The Minnesota High Tech Association (MHTA) has again landed a grant from the U.S. Small Business Administration (SBA).
On Monday, SBA announced that it’s given a $125,000 grant to the association. The money will be used to support the work of Pat Dillon, an MHTA staffer who provides one-on-one business development assistance to startups. The grant money will also cover travel expenses, program operating expenses, and private consultants.
Dillon says she'll focus on helping startups get ready to compete in the federal government's $3.7 billion Small Business Innovation Research and Small Business Technology Transfer (SBIR/STTR) programs. (They're also known as America's Seed Fund for short.)
"It's a highly competitive program," says Dillon. "This year, we will launch the SBIR/STTR Accelerator aimed at assisting 120 startups and existing companies to submit at least 75 proposals."
The goal is to increase “participation for women-owned, rural-based, and socially and economically disadvantaged firms,” SBA officials said in a statement.
The money comes through SBA’s Federal and State Technology Partnership Program, or FAST. This is the fourth consecutive year that MHTA has received funds through that program.
“Minnesota has a vibrant tech community and one the SBA sees the value in supporting for our state’s economy,” said Nancy Libersky, district director in SBA’s Minnesota office. “This funding will drive innovation and create jobs in Minnesota by helping to get next-generation high-tech firms through the entire cycle of ideation to commercialization.”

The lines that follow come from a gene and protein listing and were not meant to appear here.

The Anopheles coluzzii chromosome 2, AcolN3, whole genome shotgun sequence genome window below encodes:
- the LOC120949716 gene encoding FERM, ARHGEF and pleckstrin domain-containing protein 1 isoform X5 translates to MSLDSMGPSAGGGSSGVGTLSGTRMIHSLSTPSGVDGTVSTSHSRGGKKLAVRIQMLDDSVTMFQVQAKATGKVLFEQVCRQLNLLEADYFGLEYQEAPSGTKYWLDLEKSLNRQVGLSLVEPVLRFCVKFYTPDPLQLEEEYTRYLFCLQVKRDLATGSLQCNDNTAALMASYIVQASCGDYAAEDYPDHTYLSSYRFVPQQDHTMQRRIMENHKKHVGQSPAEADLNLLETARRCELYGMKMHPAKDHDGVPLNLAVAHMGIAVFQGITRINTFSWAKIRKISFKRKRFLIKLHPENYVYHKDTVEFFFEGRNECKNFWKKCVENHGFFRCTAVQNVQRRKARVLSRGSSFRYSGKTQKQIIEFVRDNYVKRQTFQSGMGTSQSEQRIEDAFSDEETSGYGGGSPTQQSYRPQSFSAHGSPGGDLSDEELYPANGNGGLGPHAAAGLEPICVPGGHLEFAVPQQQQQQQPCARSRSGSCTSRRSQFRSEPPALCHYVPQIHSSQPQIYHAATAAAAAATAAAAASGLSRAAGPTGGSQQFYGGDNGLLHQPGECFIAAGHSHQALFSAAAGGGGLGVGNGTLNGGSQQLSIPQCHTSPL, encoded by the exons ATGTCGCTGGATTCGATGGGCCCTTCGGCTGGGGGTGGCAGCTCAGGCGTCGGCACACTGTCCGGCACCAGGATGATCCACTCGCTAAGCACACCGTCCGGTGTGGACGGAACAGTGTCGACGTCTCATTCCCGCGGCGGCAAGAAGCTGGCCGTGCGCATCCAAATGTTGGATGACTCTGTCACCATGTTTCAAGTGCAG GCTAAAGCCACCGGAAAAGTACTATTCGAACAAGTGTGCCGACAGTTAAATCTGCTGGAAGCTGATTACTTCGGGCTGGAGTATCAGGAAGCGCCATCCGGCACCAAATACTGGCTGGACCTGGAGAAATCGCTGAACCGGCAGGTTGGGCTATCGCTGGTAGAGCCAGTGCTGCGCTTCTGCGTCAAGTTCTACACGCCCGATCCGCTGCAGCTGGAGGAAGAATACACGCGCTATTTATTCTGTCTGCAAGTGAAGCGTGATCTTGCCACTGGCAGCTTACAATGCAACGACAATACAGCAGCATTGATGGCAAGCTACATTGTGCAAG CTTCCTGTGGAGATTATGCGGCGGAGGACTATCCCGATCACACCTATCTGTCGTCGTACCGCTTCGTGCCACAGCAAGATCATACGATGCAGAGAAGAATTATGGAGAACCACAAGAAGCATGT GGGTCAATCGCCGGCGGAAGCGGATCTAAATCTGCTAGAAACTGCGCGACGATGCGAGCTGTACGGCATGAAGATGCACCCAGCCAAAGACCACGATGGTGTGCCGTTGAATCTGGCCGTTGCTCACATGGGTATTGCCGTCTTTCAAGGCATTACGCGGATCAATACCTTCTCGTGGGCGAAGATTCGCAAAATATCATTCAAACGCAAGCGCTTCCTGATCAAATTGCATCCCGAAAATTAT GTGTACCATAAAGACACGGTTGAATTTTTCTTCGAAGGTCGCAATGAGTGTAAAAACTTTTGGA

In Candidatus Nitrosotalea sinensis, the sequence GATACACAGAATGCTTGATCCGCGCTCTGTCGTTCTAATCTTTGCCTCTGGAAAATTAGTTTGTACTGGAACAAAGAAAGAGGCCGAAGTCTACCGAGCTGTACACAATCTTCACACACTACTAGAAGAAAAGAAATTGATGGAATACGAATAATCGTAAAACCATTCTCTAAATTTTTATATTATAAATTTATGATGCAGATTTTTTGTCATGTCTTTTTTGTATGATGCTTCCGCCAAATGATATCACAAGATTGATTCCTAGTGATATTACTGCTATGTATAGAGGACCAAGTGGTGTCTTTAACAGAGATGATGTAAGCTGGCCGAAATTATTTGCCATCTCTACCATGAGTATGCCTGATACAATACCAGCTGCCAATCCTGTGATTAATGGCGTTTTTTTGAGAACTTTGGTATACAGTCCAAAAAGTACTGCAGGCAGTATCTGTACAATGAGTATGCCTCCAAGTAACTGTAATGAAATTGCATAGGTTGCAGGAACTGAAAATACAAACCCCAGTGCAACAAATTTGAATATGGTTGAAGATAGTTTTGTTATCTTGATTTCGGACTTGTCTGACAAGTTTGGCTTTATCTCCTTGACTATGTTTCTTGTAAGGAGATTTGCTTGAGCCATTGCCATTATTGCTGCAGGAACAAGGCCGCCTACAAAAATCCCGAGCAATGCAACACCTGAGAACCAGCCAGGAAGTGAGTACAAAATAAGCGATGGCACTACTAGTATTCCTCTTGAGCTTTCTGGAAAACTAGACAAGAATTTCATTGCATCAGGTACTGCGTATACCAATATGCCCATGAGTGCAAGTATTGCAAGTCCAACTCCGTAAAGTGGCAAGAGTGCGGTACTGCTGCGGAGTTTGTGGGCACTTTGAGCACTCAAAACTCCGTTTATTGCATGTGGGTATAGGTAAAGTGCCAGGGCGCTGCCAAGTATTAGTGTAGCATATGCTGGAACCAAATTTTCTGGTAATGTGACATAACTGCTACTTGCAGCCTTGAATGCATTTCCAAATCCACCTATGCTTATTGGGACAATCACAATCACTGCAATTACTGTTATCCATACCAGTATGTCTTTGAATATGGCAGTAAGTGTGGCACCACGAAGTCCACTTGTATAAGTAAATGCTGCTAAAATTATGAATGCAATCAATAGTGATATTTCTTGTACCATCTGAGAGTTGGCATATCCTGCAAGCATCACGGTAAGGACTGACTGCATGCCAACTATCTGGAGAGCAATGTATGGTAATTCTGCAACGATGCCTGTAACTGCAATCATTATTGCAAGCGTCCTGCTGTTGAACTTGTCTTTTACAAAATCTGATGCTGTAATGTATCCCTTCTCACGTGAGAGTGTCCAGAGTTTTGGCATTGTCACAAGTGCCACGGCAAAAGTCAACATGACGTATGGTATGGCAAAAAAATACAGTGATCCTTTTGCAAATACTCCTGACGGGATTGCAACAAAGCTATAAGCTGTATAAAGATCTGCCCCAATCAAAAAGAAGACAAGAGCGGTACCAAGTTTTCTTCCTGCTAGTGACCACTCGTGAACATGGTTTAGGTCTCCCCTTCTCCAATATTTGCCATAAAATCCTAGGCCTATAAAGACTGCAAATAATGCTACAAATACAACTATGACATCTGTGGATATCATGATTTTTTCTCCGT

In fiscal-year 2019, the SBA granted two dozen FAST grants to organizations across the country.
MHTA received the award at the endorsement of Gov. Tim Walz. (States and territories are permitted to submit only one proposal each.)
Meanwhile, MHTA last week announced plans to relaunch its “SciTechsperience” intern program for its ninth year.
The program is aimed at connecting college students to paid STEM internships at small, “lesser known” Minnesota companies, according to the association. Since its inception in 2012, the SciTechsperience program has connected nearly 1,700 college students to STEM internships, MHTA officials said.
As part of the program, MHTA covers 50 percent of an intern’s wages, up to $2,500 per intern. The association said there are at least 200 wage-matches available in the 2020 program year.
Only businesses with less than 250 employees can apply. MHTA administers the SciTechsperience program through a grant from the Minnesota Department of Employment and Economic Development.
“Students greatly benefit from the impactful work-based learning opportunities provided by employers,” said Jeff Tollefson, MHTA’s president and CEO. “Hosting companies not only benefit from the work performed by students during the internship, they gain early access to new pools of tech talent that will help drive their future business success.”